Water Holds Memory

Ancient knowledge confirmed by modern science


Copper, the ideal water storage. Note it must be well cleaned regularly

Most of us tend to think as water as a convenience and something to nourish our bodies. In fact we can't live more than about three days without water which makes it a necessity for life.

Within ancient yogic and Hindu understanding, water was highly respected and even venerated because there was the knowledge that our bodies were approximately 70% water. So while water had all its practical applications, the perception of water was that as an entity it has memory.

Memory of water is subtle and yet powerful, if you mistreat the water it will not nurture and support life. Within yogic and Hindu culture, water for human consumption is always blessed and allowed to stand for a time in a copper vessel before it is consumed.

Copper is an ideal container because some copper ions will merge into the water giving it an antibiotic quality and the copper because it's a good conductor helps the water to release any negative energy or memory. The second best alternative is an earthenware vessel followed by ceramics and other metals although plastic is one of the worst because plastic leaches into the water and when it is consumed, it functions as an endocrine disruptor damaging people's health.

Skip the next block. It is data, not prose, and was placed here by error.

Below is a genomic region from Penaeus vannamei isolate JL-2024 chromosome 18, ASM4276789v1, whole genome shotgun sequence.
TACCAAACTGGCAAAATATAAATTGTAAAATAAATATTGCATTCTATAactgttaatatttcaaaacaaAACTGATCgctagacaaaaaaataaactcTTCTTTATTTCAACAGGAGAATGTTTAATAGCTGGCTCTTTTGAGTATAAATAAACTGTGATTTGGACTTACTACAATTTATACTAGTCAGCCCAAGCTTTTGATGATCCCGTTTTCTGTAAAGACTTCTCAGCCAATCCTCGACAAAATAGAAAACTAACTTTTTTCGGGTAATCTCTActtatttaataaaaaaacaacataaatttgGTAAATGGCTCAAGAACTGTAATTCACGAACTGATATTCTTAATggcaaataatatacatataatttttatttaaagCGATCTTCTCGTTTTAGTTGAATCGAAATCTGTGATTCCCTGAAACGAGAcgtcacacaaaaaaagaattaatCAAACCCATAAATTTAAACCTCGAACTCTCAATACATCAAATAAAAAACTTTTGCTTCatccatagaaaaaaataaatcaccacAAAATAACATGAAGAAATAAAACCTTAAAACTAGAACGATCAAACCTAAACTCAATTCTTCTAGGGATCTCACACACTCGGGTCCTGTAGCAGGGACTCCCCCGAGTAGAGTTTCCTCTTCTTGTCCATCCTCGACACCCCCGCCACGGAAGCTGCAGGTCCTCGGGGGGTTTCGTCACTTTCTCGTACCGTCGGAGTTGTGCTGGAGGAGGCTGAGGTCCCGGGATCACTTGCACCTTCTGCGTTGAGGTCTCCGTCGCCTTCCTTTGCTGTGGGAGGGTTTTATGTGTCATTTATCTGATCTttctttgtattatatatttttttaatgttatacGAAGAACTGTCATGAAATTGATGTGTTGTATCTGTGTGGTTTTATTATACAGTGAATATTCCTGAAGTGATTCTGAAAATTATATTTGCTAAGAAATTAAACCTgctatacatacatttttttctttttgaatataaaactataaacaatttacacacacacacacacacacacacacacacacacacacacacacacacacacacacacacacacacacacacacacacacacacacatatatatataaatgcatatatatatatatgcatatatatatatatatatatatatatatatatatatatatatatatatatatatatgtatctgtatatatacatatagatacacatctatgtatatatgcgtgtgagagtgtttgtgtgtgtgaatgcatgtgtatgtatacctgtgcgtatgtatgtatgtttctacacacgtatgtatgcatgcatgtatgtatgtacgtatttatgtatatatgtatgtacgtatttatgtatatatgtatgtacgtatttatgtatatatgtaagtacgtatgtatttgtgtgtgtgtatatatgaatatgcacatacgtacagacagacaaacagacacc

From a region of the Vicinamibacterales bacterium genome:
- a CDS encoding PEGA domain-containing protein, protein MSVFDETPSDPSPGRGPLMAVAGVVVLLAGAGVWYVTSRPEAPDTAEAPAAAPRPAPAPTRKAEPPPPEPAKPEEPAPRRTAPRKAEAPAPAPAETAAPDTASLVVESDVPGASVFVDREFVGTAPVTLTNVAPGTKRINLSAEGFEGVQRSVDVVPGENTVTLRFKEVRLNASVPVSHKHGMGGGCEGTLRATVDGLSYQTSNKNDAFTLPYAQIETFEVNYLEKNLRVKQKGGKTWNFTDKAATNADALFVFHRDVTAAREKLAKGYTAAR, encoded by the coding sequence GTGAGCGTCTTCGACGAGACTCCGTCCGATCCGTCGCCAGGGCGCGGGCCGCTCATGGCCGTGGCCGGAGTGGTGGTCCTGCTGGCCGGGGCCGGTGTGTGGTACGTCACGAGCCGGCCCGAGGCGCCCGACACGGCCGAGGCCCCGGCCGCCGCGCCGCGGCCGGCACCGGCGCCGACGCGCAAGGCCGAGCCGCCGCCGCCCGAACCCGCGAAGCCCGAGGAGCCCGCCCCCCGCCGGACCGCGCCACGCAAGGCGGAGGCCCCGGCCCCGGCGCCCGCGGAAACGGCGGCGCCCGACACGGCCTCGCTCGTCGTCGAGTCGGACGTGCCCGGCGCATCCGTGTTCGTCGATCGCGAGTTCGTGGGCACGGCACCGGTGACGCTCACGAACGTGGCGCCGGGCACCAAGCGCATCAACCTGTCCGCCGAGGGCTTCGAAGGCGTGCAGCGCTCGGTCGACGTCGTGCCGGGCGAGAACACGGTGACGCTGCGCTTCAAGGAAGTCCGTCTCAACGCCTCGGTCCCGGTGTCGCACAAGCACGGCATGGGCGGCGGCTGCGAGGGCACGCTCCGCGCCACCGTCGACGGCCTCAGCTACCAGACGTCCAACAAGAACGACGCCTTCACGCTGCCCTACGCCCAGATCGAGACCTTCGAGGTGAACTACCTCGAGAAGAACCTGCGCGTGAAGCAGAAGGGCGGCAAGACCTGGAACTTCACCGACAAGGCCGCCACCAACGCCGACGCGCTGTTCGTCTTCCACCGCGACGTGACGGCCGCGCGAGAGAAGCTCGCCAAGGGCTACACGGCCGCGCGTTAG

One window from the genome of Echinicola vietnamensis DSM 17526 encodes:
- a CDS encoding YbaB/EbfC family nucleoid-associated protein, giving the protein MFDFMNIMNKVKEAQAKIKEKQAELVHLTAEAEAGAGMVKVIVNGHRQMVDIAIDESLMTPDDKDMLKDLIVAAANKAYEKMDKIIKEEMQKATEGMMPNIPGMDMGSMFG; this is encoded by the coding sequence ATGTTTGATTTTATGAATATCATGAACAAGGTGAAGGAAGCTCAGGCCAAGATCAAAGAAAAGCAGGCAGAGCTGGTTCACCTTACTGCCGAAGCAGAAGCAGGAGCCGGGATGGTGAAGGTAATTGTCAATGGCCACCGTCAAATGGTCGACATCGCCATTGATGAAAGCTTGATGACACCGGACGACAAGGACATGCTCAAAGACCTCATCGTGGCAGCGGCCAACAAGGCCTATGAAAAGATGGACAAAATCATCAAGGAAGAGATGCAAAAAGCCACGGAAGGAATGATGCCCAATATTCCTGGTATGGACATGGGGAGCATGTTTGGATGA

In the agricultural sector the rivers were blessed and there are many rivers in Southeast Asia and India rivers have been privatised through the addition or construction of what are referred to as linga that are placed in the rivers.

However German have just worked out that water has memory. To put that into context, the water your drink has a memory and a potency that can strengthen or weaken. But the water content of our bodies carries takes on the memories of the water we drink. So in fact even tears contain the memory of your whole being. Bodies of water are actually the stored information of the experience of each drop, and rain is a transfer of information keeping us globally connected.


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